I met Shanice was by chance, I was early in the office and did not have my key. She allowed me to wait in her office. As women, it’s never hard to strike a conversation and hence we got talking. We laughed a bit and she told me of her job duties; polite and humble: sweet and conversational: when my key arrived it was hard leaving her office.

I passed by her office almost daily after that; borrowed flask to get hot coffee, borrowed salt for my French fries, borrowed the newspaper. In a very short time we striked a good friendship and talked of our present predicaments and future ambitions.

Then! She hit me with the revelation.

I remember being tongue tied for a while; I had considered myself one of the more liberal ones. I prided myself in running the course against discrimination. I had trained as a peer counselor advocating for the same not so long ago, I could not understand why I was so hit with this information.

When I got past the shock, I realized that Sabrina wanted someone to listen, someone to connect to, someone who will not look at her from a lens spelling disease. She shared her stories and experiences with me, her pain and her strength was profound in our conversations. Her own mother has abandoned her and looked at her different after she told her status. So much so they could not leave together anymore. Her boyfriend had abandoned her shortly after realizing she was one of the untouchables.

The one thing that made me really connect with her was the fact that she had a little one whom she was so scared of finding out if she too had part of her DNA messed up. Though she is taking all the measures to keep her safe she cannot get herself to go to go to a centre.

Ironical that right now the mother and child are living for each other, questions stand unanswered. Who knows if both are PLWA (people living with AIDS)?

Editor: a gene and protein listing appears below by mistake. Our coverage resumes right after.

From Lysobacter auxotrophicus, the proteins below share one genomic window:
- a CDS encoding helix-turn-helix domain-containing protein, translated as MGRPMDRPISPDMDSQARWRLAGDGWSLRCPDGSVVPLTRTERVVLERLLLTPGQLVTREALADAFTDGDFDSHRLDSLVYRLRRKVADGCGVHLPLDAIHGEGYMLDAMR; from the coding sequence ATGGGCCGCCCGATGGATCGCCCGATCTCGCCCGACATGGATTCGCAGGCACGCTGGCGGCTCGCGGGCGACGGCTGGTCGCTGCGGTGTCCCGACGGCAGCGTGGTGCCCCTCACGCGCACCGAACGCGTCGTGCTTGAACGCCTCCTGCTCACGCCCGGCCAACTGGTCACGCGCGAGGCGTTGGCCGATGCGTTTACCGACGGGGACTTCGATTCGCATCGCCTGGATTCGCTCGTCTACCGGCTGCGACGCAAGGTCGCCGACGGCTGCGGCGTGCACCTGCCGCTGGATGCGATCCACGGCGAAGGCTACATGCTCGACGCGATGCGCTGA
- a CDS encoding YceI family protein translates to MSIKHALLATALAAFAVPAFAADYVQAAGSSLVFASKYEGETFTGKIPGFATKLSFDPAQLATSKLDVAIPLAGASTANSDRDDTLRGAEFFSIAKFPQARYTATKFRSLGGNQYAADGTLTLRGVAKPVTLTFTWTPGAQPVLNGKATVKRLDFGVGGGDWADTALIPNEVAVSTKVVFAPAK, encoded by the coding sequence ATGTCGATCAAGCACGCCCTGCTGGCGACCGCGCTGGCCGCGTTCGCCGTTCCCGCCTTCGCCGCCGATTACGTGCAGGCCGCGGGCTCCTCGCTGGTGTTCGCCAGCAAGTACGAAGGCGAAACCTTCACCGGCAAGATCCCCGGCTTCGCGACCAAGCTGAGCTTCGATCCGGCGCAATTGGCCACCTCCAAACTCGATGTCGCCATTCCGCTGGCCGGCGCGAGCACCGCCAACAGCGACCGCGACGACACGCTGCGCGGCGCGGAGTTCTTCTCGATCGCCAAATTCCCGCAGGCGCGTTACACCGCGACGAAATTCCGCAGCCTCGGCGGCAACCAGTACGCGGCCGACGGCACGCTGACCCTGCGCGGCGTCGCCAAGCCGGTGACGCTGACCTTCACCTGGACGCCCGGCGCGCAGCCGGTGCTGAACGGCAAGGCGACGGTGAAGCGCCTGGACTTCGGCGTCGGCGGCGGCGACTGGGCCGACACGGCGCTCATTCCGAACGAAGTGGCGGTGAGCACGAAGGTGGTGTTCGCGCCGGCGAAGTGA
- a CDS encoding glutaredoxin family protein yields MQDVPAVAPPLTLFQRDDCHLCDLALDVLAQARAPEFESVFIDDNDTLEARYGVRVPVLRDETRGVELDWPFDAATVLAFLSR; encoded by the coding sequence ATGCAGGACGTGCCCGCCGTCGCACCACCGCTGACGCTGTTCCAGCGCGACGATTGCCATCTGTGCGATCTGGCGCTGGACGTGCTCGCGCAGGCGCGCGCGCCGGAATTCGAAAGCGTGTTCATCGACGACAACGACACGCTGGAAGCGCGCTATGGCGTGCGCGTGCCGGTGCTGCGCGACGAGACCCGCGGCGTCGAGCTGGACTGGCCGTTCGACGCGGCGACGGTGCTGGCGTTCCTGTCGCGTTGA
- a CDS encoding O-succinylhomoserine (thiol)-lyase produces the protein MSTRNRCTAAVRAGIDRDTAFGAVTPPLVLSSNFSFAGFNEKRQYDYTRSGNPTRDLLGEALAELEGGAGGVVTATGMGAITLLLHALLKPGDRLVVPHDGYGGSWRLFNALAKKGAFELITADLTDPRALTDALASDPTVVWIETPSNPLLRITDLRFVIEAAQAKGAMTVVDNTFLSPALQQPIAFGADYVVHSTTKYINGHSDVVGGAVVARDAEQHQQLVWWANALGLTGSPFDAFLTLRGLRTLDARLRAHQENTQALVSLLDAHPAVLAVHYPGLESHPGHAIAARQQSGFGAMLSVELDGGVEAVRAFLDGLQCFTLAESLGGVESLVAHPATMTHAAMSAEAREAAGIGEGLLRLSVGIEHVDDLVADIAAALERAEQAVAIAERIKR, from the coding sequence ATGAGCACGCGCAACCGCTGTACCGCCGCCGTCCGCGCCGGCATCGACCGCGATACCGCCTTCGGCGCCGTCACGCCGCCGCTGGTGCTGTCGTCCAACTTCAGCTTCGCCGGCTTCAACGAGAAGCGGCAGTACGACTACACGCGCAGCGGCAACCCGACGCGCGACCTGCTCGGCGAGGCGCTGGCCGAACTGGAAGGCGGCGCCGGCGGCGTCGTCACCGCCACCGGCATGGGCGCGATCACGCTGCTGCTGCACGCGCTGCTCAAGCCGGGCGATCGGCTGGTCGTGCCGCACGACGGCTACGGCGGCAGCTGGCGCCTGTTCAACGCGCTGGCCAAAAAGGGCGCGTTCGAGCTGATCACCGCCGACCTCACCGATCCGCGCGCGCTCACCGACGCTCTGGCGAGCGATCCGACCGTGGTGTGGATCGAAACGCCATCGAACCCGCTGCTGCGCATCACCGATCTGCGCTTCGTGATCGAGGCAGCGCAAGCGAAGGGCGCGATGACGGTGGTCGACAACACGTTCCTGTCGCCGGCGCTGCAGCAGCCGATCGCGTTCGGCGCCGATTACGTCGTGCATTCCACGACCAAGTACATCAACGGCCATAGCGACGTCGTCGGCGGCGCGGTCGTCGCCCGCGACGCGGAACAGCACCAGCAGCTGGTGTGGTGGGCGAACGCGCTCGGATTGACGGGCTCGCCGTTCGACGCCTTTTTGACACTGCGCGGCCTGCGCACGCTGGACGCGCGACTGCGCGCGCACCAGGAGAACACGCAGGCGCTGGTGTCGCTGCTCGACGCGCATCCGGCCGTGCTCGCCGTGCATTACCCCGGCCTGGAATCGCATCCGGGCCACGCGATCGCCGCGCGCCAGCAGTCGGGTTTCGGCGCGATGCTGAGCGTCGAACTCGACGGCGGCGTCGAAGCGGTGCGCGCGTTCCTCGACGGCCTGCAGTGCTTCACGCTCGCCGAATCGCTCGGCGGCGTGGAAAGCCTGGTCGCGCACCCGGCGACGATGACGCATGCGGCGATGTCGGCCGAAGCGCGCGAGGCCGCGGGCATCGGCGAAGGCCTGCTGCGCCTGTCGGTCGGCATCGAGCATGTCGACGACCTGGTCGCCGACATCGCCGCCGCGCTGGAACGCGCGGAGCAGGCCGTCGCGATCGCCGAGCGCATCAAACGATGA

I bridge the gap and hold her hand, I listen. Troubles shared are half solved you know! I call her, send her an e mail to show that I am there, and pass through her office. Because all she need is to know there is someone routing for he!

Take action! This post was submitted in response to My Story: Holding Hands.

Comment on this Post


So nice of you joankbugu. I am happy to hear that you are there with Shanice and you are there to listen her all emotions and feelings. the thing that can prevent her pain is only love and that is what you are giving. I pray for your friendship and hope your friendship gets more stronger with time and you both get more close so that you both never feel alone. God bless both of You.

keep writing more

Regards, Pooza

Dear Joan,

I love your story, because is shows that simply listening and providing the space for a friend to share her story and share her inner anxiety, fears or feelings - can be the most powerful gift you can give her. You are a good friend for providing her with this space because the act of speaking something out loud can be the first step to physical action. I wish the best for your friend and her child - that they can access the medicine they need to thrive and that they can find acceptance from friends and family to provide the support network to feel stable.

Thank you Joan for showing us the power of holding someone's hand and listening.

Warm regards, Jade

Dear Joan Greetings from Nepal

Every words of yours are so real and thoughtful. I appreciate the way you connected with Shanice, her tale and the sufferings. Whatever you heard from her and whatever you told us made me feel that we've still so many paths to be paved. Thank you so much.

Wish you good luck. Luna K.C.

Dear Joan,

I love your line: "Troubles shared are half solved you know!" There is so much truth to this, people simply listening to others so they can fully be themselves. I hope the best for Shanice and her situation and for you in offering her the love and support that you are doing so well. You are a model of friendship.

Thanks, Frances